(via Boing Boing) It's weird that various international governments will try, over and over again, to pass the same or similar legislation, when it keeps failing due to massive public outcry. I mean, it isn't hard to figure out why. The entertainment industry is pushing for these irresponsible copyright laws to try to protect their business model, and they dump money into lawmakers' pockets to do whatever they can to stay afloat without having to change.
The Trans-Pacific Partnership on Intellectual Property, TPP, is a darker-and-edgier remake of SOPA and ACTA. A copy of its current version was recently leaked to the public -- and there's a major warning sign, it had to be leaked. These negotiations aren't happening in public, on the record. They're not happening in public, on the record, because every time governments around the world have tried to pass these kinds of laws even remotely on-record, there have been massive protest movements to shut them down.
TPP would encourage or institute three-strikes laws for accusations of piracy. If an ISP gets three infringement claims about a particular user, they'd have to cut them off the internet. Notice I said claims, not convictions. This isn't "You broke the law over and over again and now you're facing the consequences." This is "Click your heels together and say someone's name three times and you can get them kicked off the internet." It's like summoning Betelgeuse, or Bloody Mary. It turns cutting people off from their access to the world network into a conjuring trick.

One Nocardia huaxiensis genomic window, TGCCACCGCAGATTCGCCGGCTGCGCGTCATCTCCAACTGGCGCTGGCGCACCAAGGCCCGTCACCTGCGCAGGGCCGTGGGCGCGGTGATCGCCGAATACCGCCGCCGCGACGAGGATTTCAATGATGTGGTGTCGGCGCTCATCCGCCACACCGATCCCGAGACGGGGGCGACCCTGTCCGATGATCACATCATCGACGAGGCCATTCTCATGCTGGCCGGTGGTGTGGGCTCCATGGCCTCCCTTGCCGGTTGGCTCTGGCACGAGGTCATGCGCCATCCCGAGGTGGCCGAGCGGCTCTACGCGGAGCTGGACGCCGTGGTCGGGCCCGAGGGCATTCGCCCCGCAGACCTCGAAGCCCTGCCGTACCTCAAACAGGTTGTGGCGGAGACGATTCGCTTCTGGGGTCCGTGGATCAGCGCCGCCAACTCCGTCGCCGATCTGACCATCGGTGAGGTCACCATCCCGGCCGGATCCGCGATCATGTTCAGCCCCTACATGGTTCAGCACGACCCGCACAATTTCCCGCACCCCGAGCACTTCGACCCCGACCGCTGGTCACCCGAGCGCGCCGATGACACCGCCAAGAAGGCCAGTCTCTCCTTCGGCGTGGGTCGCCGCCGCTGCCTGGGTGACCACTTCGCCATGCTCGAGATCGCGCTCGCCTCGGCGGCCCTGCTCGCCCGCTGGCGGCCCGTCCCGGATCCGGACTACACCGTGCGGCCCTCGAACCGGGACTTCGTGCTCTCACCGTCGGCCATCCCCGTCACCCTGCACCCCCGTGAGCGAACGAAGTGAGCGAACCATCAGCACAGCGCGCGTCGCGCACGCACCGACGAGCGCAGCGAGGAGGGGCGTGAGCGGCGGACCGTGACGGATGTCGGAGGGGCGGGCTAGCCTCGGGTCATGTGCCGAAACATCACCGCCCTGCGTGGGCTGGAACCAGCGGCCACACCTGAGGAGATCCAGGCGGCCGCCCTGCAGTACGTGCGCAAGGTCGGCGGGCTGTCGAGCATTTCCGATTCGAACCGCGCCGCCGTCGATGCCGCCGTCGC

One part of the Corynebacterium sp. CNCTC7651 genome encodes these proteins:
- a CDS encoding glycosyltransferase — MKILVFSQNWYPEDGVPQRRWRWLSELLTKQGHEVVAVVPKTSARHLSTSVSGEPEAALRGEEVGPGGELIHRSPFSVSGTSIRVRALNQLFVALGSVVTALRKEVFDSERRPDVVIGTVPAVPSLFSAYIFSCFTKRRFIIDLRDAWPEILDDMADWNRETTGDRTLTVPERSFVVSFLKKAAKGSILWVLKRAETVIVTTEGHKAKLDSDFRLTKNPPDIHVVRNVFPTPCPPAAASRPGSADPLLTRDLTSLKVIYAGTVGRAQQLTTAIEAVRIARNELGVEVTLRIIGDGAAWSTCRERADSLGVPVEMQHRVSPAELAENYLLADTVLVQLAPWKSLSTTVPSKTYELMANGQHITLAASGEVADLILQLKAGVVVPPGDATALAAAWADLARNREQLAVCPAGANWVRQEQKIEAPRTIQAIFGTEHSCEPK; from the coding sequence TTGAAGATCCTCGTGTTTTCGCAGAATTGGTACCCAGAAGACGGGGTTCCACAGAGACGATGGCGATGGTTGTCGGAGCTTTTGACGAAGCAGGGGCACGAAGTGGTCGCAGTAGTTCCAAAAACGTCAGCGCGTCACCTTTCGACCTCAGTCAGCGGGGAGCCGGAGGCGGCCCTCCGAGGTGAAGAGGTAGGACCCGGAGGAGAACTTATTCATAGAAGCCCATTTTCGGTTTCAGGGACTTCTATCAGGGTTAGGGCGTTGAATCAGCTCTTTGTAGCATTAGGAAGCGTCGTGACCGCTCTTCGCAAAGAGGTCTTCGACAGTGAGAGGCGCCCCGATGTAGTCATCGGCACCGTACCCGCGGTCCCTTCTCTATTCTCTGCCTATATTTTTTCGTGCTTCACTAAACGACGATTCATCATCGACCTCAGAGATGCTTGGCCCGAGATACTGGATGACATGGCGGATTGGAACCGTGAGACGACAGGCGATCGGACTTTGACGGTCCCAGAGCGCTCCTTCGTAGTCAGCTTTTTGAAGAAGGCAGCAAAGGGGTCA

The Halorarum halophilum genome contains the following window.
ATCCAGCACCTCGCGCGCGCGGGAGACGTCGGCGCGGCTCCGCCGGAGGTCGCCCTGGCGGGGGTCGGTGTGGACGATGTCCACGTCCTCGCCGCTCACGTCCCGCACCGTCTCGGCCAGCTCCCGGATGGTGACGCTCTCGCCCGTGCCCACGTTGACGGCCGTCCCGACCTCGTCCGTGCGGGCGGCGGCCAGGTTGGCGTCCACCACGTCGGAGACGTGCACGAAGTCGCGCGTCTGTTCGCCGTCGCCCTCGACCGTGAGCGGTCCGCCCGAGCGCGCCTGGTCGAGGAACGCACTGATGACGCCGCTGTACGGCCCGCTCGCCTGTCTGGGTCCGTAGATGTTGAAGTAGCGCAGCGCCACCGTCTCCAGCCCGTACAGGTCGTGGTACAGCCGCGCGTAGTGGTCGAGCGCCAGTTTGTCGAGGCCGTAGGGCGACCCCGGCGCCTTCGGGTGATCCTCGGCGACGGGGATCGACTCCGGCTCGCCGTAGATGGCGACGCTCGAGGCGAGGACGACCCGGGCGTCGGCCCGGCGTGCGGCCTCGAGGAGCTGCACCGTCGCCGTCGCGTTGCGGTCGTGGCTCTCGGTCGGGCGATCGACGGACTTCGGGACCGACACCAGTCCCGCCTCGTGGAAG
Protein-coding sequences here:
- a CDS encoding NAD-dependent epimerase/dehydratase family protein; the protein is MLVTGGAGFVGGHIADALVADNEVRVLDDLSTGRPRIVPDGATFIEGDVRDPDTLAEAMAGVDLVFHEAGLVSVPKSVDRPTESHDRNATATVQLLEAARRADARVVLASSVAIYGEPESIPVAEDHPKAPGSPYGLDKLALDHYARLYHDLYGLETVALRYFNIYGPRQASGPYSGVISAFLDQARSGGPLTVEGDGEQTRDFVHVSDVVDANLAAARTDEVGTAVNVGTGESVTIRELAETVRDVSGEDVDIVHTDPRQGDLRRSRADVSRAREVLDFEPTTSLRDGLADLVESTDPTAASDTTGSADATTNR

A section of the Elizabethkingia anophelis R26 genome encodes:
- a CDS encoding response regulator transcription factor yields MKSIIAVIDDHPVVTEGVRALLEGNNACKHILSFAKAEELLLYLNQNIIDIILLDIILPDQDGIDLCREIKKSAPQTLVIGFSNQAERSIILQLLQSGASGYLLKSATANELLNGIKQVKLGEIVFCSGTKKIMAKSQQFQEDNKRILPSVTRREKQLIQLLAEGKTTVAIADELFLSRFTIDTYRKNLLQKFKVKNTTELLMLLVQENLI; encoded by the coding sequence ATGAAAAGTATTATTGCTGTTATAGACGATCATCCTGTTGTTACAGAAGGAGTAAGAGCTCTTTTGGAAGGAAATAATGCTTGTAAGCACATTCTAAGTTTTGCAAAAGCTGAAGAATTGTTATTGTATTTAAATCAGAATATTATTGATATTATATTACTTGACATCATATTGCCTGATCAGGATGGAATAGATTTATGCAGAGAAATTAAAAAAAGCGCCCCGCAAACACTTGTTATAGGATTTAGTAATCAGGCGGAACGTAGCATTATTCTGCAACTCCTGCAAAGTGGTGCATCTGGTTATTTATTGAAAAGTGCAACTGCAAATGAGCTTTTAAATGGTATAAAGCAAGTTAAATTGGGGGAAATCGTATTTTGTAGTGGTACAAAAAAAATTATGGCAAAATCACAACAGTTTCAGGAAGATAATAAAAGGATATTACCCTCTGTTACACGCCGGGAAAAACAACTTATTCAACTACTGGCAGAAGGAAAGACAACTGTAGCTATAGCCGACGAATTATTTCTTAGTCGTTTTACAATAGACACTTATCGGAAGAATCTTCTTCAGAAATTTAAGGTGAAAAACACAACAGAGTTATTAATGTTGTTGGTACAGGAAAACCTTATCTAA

It risks shutting down sites like YouTube, and will certainly kill any attempts to start up new user-based websites:
Private ISP enforcement of copyright poses a serious threat to free speech on the Internet, because it makes offering open platforms for user-generated content economically untenable. For example, on an ad-supported site, the costs of reviewing each post will generally exceed the pennies of revenue one might get from ads. Even obvious fair uses could become too risky to host, leading to an Internet with only cautious and conservative content.
The TPP and laws like it also fundamentally undermine the idea of free speech on the internet, and since the internet is the main worldwide forum for communication, it means shutting down free speech for all views and parties except the ones that both the government and the corporations approve of.
We've had bad internet policy before. America's DMCA has been on the books since 1998. But that one, we can fairly characterize as a mistake. The government tried something, and while we could reasonably have predicted its failure, we couldn't totally fault the people trying. But now we know this stuff doesn't work, in theory or in practice. SOPA, PIPA and ACTA weren't well-intentioned missteps, they were attacks on the internet, directed by a rightly terrified industry that can't adjust to the changing times. TPP is another attack, and this time it's not just in opposition to the world community's interests, it's in direct contradiction of our explicitly stated preference.
A lot of activists, following the SOPA battle, warned that more of this was coming. They were right -- it looks like the world's governments, insofar as they are influenced by corporations, are going to keep fighting until they win, until they unequivocally lose, or until the relevant corporations go belly-up.